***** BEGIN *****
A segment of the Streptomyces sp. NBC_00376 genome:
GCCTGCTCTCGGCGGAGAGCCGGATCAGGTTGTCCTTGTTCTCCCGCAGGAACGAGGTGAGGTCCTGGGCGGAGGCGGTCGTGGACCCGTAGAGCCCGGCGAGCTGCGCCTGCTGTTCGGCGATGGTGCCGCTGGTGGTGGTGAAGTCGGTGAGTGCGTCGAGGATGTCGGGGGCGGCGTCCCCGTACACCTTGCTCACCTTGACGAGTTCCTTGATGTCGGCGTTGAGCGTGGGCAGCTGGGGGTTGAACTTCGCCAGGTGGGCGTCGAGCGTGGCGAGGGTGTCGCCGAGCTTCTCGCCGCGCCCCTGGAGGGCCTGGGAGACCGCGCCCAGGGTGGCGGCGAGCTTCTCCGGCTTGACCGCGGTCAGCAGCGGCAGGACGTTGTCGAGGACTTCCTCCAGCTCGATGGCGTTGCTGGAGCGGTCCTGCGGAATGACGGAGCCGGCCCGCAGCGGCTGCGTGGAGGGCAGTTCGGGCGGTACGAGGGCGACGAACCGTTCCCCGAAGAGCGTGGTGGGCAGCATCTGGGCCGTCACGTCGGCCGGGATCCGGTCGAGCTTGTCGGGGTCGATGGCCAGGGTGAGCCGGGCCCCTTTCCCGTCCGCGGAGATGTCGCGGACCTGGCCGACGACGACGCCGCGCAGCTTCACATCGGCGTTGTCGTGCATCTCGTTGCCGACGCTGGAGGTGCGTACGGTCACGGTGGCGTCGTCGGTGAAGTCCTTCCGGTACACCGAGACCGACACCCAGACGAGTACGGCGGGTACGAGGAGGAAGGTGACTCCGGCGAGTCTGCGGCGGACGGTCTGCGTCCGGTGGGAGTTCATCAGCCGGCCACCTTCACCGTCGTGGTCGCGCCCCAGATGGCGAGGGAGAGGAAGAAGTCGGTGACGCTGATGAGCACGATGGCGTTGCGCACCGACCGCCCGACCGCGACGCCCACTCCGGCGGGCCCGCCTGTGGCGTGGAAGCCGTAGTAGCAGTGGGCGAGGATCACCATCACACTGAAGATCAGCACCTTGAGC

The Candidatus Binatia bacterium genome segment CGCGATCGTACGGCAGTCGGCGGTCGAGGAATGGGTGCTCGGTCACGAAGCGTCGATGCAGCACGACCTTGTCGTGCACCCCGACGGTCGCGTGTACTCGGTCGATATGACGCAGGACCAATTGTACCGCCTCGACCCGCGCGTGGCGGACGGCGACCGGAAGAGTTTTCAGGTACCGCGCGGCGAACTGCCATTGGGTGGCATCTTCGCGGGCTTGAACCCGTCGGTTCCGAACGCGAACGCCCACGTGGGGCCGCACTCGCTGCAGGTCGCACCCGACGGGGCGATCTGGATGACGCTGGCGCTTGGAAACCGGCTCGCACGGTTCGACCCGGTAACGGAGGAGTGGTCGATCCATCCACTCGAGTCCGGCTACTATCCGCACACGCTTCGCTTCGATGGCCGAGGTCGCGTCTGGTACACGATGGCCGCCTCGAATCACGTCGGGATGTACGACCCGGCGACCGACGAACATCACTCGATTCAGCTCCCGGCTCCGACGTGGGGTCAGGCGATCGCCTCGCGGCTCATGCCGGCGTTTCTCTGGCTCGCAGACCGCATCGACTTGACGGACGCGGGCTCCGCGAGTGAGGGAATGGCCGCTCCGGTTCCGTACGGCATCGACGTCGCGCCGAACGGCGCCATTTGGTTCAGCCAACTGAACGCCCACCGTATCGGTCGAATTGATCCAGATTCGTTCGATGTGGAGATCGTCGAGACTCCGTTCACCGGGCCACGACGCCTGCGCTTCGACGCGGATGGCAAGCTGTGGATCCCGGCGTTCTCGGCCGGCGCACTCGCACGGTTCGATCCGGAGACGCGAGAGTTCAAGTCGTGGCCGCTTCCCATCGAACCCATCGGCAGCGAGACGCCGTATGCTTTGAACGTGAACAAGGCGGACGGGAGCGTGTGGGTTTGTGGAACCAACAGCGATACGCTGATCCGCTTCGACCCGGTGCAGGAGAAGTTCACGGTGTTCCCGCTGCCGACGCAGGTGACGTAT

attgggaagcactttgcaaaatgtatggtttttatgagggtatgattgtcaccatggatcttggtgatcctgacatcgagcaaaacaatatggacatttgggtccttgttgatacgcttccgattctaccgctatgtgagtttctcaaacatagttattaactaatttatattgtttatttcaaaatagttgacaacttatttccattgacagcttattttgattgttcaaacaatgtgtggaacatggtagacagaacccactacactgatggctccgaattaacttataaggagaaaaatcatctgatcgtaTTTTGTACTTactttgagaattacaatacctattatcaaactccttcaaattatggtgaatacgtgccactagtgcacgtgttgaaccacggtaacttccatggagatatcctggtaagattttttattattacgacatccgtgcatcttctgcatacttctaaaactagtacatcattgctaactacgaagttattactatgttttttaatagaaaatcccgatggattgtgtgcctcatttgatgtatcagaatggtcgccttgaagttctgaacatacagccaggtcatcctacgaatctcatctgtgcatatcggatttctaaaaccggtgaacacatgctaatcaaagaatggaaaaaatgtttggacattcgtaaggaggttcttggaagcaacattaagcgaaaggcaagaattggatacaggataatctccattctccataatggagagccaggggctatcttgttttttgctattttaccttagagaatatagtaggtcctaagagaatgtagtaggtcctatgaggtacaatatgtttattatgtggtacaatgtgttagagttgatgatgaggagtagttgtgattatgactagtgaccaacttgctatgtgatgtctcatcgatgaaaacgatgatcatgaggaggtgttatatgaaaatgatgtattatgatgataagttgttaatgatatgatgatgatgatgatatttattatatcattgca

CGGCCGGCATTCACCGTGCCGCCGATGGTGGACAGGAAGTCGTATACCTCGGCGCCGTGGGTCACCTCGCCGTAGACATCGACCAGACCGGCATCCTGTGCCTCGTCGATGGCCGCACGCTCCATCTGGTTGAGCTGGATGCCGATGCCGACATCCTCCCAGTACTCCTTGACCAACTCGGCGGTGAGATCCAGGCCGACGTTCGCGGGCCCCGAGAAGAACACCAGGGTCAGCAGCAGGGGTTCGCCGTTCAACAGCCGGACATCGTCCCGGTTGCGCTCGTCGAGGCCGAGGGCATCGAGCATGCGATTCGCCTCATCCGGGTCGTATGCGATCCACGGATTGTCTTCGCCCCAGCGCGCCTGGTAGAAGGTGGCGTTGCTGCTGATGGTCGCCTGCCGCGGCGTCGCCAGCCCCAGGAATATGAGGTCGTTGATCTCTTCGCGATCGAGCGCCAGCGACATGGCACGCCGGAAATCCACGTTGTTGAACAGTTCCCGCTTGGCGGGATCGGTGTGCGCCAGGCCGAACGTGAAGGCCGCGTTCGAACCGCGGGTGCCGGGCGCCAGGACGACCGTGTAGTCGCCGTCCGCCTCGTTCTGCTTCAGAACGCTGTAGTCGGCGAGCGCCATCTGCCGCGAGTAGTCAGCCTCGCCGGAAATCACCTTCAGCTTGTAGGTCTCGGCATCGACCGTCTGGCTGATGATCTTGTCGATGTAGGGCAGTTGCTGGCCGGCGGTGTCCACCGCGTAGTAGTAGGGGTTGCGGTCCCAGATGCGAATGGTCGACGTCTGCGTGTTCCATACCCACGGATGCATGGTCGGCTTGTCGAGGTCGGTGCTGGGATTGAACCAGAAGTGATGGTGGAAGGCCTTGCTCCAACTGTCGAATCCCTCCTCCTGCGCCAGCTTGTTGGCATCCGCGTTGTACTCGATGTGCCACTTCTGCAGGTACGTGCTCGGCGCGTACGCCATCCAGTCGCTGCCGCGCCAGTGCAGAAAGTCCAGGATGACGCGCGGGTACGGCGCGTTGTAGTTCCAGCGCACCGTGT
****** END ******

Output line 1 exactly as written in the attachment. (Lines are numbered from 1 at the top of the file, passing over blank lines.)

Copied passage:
A segment of the Streptomyces sp. NBC_00376 genome: